The African American Chamber of Commerce of Pennsylvania, New Jersey and Delaware has made helping businesses build generational wealth one of its priorities for 2022.

“Our priority is and will always be creating a wealth-generating system for Black communities in Philadelphia,” Chamber President Regina Hairston said, as she discussed the organization’s key focuses for 2022.

“So that means making sure that we’re creating new businesses, we’re sustaining the businesses that we have and making sure that Black dollars are reinvested in the Black community — making sure that it doesn’t just circulate for six hours but we change that narrative so those dollars are really reinvested into our communities ”

With that in mind, the organization seeks to expand its successful initiatives rolled out in 2021 such as the Coaching to Capital and Peership programs.

“We’re going to be focusing heavily on those this year, making sure that we expand those and deepen our reach through those programs,” Hairston said.

“These are not for start-up businesses. These are for established businesses that have at least been in business for two years because the focus here is we’re going to grow businesses.”

She highlighted the disparities in terms of Philadelphia’s African-American population and business ownership. A recent analysis from the Pew Charitable Trusts found that Black people own just 6% of businesses with employees in the city and 30% of non-employer businesses, despite being 44% of Philadelphia’s population.

“We have to increase that number if we plan to ever change the narrative on generational wealth for the Black community,” Hairston stressed.

The chamber’s Coaching to Capital initiative focuses on helping businesses obtain capital.

“We know in order to have not just access to capital, it’s making it’s sure that there is diversity of capital — not just your traditional debt capital,” said Hairston, who has led the business advocacy organization since January 2021.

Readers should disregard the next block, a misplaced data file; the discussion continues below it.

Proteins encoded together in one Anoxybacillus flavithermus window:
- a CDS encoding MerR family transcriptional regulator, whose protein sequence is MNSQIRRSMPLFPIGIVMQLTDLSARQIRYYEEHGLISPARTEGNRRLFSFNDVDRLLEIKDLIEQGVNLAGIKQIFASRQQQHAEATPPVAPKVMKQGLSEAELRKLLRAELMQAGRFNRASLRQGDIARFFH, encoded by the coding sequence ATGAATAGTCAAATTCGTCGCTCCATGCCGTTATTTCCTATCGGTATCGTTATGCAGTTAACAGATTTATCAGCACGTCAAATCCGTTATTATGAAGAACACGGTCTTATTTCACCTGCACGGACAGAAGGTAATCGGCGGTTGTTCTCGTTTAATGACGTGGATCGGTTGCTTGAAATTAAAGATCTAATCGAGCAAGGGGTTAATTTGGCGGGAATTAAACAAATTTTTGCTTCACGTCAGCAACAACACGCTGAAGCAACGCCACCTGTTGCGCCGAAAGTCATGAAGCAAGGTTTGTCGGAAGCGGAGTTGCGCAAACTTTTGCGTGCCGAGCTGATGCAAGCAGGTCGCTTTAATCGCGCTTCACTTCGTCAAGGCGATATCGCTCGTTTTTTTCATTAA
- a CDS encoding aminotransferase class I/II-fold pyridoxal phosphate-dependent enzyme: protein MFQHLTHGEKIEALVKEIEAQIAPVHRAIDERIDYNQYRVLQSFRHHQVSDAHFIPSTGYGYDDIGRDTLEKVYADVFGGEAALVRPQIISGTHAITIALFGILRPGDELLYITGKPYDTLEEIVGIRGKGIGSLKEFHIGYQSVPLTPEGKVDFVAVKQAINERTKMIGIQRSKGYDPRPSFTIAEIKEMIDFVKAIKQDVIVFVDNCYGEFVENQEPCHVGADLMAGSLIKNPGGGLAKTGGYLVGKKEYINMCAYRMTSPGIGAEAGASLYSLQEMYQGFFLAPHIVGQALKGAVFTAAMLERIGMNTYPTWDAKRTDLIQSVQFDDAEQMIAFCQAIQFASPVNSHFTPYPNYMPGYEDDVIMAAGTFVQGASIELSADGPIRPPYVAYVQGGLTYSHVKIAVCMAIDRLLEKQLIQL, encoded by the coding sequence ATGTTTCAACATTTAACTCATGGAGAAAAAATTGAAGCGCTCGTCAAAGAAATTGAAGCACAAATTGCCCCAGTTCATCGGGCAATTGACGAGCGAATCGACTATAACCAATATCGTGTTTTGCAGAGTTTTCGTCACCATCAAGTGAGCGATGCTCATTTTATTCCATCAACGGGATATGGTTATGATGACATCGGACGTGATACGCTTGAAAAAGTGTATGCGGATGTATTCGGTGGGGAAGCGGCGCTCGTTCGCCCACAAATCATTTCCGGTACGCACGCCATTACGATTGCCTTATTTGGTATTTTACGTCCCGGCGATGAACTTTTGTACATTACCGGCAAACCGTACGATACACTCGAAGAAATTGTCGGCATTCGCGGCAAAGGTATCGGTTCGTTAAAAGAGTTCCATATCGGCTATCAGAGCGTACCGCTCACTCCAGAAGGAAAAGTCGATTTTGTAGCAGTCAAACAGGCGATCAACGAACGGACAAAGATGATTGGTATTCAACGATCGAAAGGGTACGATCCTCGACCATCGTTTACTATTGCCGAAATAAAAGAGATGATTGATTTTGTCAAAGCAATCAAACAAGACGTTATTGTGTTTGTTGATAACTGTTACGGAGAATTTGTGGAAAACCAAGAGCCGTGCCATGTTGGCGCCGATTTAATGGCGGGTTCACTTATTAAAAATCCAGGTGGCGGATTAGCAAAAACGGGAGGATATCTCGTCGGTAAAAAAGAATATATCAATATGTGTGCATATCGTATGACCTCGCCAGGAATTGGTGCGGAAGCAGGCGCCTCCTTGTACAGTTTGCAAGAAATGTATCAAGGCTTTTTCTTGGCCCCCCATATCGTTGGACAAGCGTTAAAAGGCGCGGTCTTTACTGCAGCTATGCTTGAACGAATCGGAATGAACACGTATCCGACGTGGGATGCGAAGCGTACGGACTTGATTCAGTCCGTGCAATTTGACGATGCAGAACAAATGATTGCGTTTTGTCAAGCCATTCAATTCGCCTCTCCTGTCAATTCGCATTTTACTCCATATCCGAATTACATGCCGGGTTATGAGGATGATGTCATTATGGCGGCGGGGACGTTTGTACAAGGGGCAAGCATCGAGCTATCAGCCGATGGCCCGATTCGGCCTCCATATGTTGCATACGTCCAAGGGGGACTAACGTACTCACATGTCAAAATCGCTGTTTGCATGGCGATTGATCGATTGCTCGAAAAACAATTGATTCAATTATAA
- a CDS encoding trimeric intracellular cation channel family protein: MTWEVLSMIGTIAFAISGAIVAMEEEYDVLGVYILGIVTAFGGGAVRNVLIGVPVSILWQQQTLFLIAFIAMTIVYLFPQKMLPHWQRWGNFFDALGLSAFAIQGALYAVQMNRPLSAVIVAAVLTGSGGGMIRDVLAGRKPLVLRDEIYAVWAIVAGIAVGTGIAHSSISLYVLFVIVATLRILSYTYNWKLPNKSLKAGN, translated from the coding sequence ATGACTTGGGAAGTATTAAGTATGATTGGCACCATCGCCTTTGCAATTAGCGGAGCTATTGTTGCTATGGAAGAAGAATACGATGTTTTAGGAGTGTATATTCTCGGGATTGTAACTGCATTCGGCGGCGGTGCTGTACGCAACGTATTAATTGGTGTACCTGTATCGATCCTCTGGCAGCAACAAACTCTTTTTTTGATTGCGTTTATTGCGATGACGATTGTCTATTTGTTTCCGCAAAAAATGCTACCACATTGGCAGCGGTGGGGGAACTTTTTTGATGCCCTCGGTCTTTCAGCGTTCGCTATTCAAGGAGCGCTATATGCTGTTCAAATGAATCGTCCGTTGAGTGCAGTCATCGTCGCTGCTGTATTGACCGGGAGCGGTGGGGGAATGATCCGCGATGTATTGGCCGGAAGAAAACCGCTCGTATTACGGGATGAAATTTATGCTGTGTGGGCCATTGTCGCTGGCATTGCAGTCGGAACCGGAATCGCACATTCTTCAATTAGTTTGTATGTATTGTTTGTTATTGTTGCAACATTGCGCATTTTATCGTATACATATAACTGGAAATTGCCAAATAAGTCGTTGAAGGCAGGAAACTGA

“Making sure that there is a high quality of business support around that access to capital so that the businesses are leveraging the capital that they do have, to make sure that they are growing.”

Five participating businesses have completed the Community College of Philadelphia’s 12-week Power Up Your Business program. They were recently paired with an equity adviser at NewSpring Capital, who are providing a one-on-one consultation and create a growth strategy. The chamber is currently recruiting for its spring cohort.

Last year, the chamber partnered with Four Seasons Hotel Philadelphia to launch a corporate peership program with two Black-owned Philadelphia businesses.

Through the collaboration, Four Seasons executives were paired with members of the African-American chamber to provide training and mentorship.

Participating business representatives include Tiffani L. Brown, executive director, Personal Home Care Agency of PA, LLC and Melissa Lamarre, CEO, Workaholix Media Consulting.

The program is a six-month rotational experience for the businesses, with emphasis on marketing/public relations, human resources, procurement and guest relations.

The chamber is also seeking to expand on its Build Back Black initiative. As part of that initiative, the organization launched a Black Owned Box that was filled with products from member retail businesses.

Hairston says advocating for businesses that have been adversely impacted by the coronavirus pandemic is another key focus for the year.

While the pandemic adversely impacted small businesses, research has shown that Black-owned businesses were hit even harder.

The Federal Reserve Bank of New York found that Black ownership dropped 41% — the greatest decline among all racial groups during the depths of the pandemic.

“We will be working with our diverse chamber partners to advocate for rebuilding businesses that were decimated by the pandemic because there are still businesses that are hurting like our personal service industry and our salons and barbershops,” Hairston said.

“We really have to focus on them this year and make sure that we come up with a ‘build back’ solution. So that is top of mind as well.”

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